Romance has this thing about first times.
Everyone has their first time with a romance novel. Some of us remember them, and others don’t. Sometimes it’s something as simple as a plot trope or a particularly strange sex scene. Whenever people discuss romance together, particularly their first romance, I wonder how mine reflected the way that I read romance today—and how, invariably, reading romance ties me to those that read it before me in my life.
When I was thirteen, my mother still read a fair amount of Harlequin Intrigue novels (she’s since moved on to more suspense and single title romantic suspense), but Harlequin books were a big thing for her for years. I always got fascinated by the package that would come once a month with several books in the category line. Around this time, they also rereleased the Montana Mavericks collection, which my mother also ended up ordering on subscription. My mom would read some immediately and let others languish in her closet for weeks. This was before I realized that category authors wrote very different romances despite having a similar template, and that just reading one line could get very old, very fast.
I really wanted to read a romance. Something about the dude ranch yellows and the men in stetsons called to me. I loved the western setting, the dude ranches and flat grounds a far cry from the Pennsylvania dairy farms and forested mountains in which I grew up. So one day, I went down to the closet my mom stashed her books in and pulled out the book labeled number one in the line: Rogue Stallion by Diana Palmer.
Years later and I have not been able to return to Diana Palmer, though I will remember the description of the hero that should have put me off from the beginning. It was on the first page and included the word “Republican,” which did nothing for the liberal preparing-to-come-out queer kid that I was. But something about the hero’s extremely hairy chest made me look past his alpha hole aspects and made me go back to category romance. It was the drama, the intrigue, and the sex (though I would not recommend this book for a good example of consent.)
From there on, I borrowed Whitney, My Love and Gentle Rogue from my friend’s mom, which were traded off at school and hidden from a compartment in my backpack to the back of my double-stacked bookshelf. For those, I was a little smarter and read them with a flashlight after I went to bed. The few days I read each of those books were significantly lacking in sleep, but it was worth it. I officially loved romance.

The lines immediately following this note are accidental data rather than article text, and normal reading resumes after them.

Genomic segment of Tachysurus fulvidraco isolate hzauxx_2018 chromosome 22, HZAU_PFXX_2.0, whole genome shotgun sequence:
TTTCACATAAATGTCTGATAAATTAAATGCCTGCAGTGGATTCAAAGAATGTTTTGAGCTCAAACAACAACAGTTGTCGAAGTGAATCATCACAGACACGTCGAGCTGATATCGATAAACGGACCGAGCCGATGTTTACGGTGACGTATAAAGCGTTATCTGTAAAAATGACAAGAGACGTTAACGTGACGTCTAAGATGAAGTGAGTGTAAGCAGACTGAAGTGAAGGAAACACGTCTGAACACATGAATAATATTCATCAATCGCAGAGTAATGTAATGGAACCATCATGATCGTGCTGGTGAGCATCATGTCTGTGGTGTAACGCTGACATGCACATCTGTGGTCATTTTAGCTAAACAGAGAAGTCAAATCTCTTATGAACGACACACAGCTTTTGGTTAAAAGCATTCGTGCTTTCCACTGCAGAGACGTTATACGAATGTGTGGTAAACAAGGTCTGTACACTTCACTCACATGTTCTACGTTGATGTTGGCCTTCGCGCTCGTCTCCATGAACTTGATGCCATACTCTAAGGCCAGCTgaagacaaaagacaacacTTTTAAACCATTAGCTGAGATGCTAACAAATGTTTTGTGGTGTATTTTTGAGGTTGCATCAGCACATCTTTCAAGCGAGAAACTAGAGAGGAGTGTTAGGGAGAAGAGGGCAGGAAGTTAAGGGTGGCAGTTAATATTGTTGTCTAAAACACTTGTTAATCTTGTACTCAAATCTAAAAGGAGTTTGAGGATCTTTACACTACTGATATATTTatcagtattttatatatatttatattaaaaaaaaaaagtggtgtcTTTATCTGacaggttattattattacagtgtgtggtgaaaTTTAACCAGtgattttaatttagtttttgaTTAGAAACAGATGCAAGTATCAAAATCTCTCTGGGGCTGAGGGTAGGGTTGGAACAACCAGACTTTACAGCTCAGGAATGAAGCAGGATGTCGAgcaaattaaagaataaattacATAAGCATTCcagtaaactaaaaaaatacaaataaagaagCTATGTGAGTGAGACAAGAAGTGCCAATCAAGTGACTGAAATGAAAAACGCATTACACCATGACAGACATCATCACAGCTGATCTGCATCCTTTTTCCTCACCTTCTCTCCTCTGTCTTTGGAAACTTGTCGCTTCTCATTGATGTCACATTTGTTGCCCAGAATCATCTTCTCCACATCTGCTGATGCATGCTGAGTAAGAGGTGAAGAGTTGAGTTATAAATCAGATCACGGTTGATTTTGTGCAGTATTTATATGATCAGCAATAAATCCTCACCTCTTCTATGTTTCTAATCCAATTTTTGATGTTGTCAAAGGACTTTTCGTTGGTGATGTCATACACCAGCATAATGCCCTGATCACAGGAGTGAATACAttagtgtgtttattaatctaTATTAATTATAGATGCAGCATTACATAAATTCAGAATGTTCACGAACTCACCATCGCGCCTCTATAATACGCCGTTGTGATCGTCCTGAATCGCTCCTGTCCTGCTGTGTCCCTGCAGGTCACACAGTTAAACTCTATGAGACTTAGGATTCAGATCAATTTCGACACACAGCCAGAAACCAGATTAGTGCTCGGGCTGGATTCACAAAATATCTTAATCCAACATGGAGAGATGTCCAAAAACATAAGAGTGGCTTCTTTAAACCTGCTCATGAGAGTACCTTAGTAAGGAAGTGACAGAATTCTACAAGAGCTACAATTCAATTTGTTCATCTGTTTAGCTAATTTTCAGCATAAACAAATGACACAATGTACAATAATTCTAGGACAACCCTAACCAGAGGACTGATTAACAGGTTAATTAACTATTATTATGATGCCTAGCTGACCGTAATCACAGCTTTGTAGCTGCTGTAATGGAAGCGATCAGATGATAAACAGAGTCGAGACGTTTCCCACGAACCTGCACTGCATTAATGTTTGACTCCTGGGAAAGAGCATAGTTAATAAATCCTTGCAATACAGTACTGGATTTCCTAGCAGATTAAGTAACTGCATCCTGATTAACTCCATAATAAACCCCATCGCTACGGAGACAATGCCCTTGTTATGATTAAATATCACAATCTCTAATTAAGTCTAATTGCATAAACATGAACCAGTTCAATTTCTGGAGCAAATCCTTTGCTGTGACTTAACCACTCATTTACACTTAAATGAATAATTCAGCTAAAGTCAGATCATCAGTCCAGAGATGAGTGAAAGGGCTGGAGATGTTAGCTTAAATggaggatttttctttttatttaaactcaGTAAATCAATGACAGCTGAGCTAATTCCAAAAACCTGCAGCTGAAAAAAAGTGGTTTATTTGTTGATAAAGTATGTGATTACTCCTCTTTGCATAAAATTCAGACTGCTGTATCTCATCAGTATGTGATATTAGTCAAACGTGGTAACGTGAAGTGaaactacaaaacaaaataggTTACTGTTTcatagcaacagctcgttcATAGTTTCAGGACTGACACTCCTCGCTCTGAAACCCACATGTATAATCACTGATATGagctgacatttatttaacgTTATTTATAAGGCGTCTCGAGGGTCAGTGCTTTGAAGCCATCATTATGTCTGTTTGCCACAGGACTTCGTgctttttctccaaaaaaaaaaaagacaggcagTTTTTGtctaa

The taboo of reading romance was doubled for me. Not only was I reading against what my mother deemed “age appropriate”, but it was “for girls.” That taboo made me determined to try out romance, and it gave me a special sort of thrill when I discovered a world that I enjoyed. A world that talked about sex between original characters intend of fan fiction, and a world where I could imagine finding a hero without anyone giving me hell for it. As bad as those taboos are, they gave me the courage to try something I thought I would love.
As a result, I always connect my first romance reading to my mother. Regardless of our myriad of differences, she made me curious and that curiosity became a new genre to love. Reading romance allowed me to feel comfortable and happy in my views of relationships. Reading it made me feel like I could have a happy ending, too. My mother still doesn’t like that I read romance novels, but I’ve long stopped hiding them. My collection is too large to stuff in the dark corner of a bookshelf. Now, I read them with pride, because romance is about finding love by being who you are, and the person I am is a romance reader.
It all makes me wonder—what were your first experiences with romance, and how did they make you the reader you are today? Were they approved of, or did you sneak the books when someone wasn’t looking? And what book was your “first”?
John is a student, reviewer, and editor with a taste for social justice. He's queer/LGBTQ and has always loved a good romance novel. A current student at Ithaca College, he is majoring in Integrated Marketing Communications and trying to pick up a creative writing minor on the side. If you observe him in the wild, you may see him reading—or find him watching reruns of The Golden Girls while sipping his first/second/third cup of coffee for the day. You can find his reviews on his blog, Dreaming in Books, and listen to his random musings on Twitter @DreamingReviews.